The Gym Teacher from the Black Lagoon is narrated by Joey Stack, who sounds around 12 years old.  He does a great job capturing the voice of the main character, who’s heard quite a bit about his new gym teacher who is transferring from the junior high.  None of it is good—the older kids say Mr. Green is big, mean, rarely seen.  One of his fitness tests is climbing a rope to the ceiling, and if you don’t make it he lights the rope on fire.  It was great fun listening to a young narrator and the sound effects—spooky noises, music to build suspense, kids screaming in the background—really bring the story to life.

We listened to The Librarian from the Black Lagoon (narrated by Alexander Gould, best known for voicing Nemo in Finding Nemo) and The Teacher from the Black Lagoon (narrated by Jonathan Lipnicki) right afterwards. Each audio is around 7 minutes long.  I’m not sure why only three of the books in a 20+ series are in audio. I thought they were wonderful!

I’m also greatly disappointed that none of the Captain Underpants titles have been made into audio.  Granted, it would be hard to narrate the mini-cartoons that begin each book.  And certainly impossible to recreate Dav Pilkey’s “Flip-O-Rama” pictures.  But the stories are hilarious.  They simply beg to be read aloud.

Listening to The Black Lagoon books that afternoon was just what we both needed. Sitting together and listening to the stories offered both of us comfort and distraction. That half hour has been replayed over and over in my mind.  How good it felt sitting on his carpeted floor, Nick leaning back on me like a beach chair. When I close my eyes I can still hear Joey Stack’s voice, and feel the weight of my youngest child, in my lap once more.


The Gym Teacher from the Black Lagoon, by Weston Woods Studios.


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Book Review: When Books Went to War /book-review/book-review-when-books-went-to-war/ /book-review/book-review-when-books-went-to-war/#comments Mon, 13 Apr 2015 17:33:12 +0000 /?p=698 Let’s just cut to the chase: this fascinating look at a mostly forgotten aspect of World War II is engrossing, powerful, and delightful. You should read it.

Guptill Manning tells the story of the 141 million books sent to American troops during World War II. In response to Nazi book burnings and the Nazi’s total takeover of German media and culture, America resolved to fight back against Germany’s totalitarian propaganda and censorship with a whole-hearted embrace of books and the ideas within them. If Germany was going to burn books and blacklist authors, America would respond by not only preserving those very same books reviled by the Nazi party but also by sending as many books as possible to American troops. As one librarian said, if Hitler’s Mein Kampf could “stir millions to fight for intolerance and oppression and hate, cannot other books be found to stir other millions to fight against them?”

Led by the American Library Association, the Victory Book Campaign was organized to collect donated books at schools and libraries across the country to be sent to training camps and deployed troops. In just over a year and a half they far exceeded their 10 million book goal, sending 18 million books, all donated by citizens and organized by volunteers. Beginning in September 1943, a collection of representatives from the top book publishers, the Council on Books in War, started printing and sending tens of thousands of Armed Services Editions of paperback books. The unprecedented cooperation between competing publishers, the care and thoughtfulness that went into selecting which titles to send, the astounding number of books they would eventually print—123 million—and the daunting logistics of organizing 60,000-80,000 volumes a month to be shipped to units all over the world, is impressive enough. But one of my favorite pieces of this story was the feat of figuring out how to print a pocket sized paperback book suitable for troops to carry.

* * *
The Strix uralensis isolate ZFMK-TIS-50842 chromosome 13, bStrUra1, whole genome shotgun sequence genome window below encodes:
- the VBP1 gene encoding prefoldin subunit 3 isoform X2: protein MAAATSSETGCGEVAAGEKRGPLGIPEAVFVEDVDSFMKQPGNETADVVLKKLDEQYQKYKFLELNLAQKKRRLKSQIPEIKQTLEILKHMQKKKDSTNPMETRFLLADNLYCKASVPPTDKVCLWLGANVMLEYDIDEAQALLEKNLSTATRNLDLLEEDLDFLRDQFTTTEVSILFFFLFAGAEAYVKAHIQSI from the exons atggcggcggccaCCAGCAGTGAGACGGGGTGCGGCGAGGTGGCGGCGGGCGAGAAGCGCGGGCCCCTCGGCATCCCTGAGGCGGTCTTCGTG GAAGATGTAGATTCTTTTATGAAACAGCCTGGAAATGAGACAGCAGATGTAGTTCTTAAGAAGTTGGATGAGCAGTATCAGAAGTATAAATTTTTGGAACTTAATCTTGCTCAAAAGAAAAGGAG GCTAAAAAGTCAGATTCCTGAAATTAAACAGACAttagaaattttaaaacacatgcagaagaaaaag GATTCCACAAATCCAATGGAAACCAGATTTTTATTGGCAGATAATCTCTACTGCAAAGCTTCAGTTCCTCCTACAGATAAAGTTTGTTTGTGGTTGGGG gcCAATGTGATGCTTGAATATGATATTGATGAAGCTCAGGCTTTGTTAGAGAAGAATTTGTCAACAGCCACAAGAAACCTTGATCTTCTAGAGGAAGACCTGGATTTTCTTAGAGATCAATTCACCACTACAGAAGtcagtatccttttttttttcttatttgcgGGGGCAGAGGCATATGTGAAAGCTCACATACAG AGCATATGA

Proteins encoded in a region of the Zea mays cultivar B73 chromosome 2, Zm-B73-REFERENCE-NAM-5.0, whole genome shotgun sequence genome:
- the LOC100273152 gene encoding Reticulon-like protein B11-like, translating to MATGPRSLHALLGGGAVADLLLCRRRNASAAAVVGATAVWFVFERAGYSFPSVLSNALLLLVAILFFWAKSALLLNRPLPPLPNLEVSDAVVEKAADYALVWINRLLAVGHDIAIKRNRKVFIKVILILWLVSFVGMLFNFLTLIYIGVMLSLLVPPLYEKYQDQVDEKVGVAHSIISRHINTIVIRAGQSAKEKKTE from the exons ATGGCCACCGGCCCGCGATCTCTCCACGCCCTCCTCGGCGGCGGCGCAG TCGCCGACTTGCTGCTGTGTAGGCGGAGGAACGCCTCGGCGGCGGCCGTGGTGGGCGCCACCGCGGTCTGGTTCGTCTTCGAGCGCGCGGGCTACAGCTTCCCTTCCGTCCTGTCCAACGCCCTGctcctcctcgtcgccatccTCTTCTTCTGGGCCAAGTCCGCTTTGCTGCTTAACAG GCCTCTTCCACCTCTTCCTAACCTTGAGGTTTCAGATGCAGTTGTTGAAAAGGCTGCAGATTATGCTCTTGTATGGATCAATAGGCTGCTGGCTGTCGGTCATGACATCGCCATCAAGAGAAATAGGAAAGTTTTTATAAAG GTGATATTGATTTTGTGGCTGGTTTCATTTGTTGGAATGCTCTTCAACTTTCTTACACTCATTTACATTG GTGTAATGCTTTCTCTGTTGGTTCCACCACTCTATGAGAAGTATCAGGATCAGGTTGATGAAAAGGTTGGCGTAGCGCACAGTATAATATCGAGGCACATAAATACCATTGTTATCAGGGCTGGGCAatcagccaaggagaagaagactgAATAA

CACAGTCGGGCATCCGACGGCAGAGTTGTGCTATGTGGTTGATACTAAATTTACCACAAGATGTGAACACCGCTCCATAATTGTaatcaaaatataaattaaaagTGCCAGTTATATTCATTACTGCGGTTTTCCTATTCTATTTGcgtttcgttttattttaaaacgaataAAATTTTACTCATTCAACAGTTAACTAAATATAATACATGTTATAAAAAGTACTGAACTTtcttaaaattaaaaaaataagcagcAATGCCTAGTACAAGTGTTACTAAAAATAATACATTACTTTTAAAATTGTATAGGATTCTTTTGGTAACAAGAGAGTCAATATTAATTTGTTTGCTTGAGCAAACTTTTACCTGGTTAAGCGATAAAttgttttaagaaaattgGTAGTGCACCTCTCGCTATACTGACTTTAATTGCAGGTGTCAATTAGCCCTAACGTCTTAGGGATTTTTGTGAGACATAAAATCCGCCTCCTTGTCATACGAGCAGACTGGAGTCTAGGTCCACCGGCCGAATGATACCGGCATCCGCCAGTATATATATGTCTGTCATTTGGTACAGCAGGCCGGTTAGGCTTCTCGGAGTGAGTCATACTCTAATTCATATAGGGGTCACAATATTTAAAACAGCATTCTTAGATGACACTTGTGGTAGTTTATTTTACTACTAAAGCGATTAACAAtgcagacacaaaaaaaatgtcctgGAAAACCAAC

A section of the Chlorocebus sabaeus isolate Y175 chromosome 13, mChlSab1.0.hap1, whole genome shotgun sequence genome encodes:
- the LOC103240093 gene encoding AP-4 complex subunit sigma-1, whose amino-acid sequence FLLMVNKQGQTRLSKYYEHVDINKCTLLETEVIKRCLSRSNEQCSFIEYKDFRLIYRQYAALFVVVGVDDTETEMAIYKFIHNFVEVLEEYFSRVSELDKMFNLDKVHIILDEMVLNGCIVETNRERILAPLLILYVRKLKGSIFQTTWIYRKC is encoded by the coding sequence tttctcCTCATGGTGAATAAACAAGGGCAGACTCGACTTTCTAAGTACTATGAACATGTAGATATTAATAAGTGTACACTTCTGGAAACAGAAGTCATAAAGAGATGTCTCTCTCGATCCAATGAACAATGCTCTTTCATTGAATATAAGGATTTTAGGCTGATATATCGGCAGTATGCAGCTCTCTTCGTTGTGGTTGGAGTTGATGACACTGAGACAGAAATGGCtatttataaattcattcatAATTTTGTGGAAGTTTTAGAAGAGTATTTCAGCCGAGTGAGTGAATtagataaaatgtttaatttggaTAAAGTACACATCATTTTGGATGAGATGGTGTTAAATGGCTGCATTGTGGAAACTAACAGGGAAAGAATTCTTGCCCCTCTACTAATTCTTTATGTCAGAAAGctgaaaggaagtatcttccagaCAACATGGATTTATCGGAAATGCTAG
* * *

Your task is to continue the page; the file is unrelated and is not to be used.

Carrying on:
In 1943, paperbacks were a tiny fraction of the book business, relegated to five-and-dime stores and snobbishly viewed as wholly inferior to the handsome hardcovers carried by booksellers. Sending books to American troops was not just a moral and political endeavor; designing a book that was small, lightweight, and portable, but which would hold up to the rigors of war, and which could be printed for next to nothing, and stay within publishers’ harsh paper rations—they were reduced to using only 37% of the paper they had used before the war and were simultaneously asked to print more books than ever—was a feat of book design engineering, one that changed the face of publishing forever.

Now, a disclaimer: I am, without a doubt, the ideal audience for this book. I’m a book lover with an interest in the social impacts of history. I started my career in publishing when I was 19 and never looked back. I briefly worked in book design and in my current role I recommend titles for troops both deployed and reintegrating. Guptill Manning and her publisher could not hope for an audience better suited to this book than I am. So I recognize that I am perhaps not the most objective reviewer in this instance. But none of that contradicts the fact that this is quite simply a fascinating story and one that appeals to a lot of different audiences for different reasons.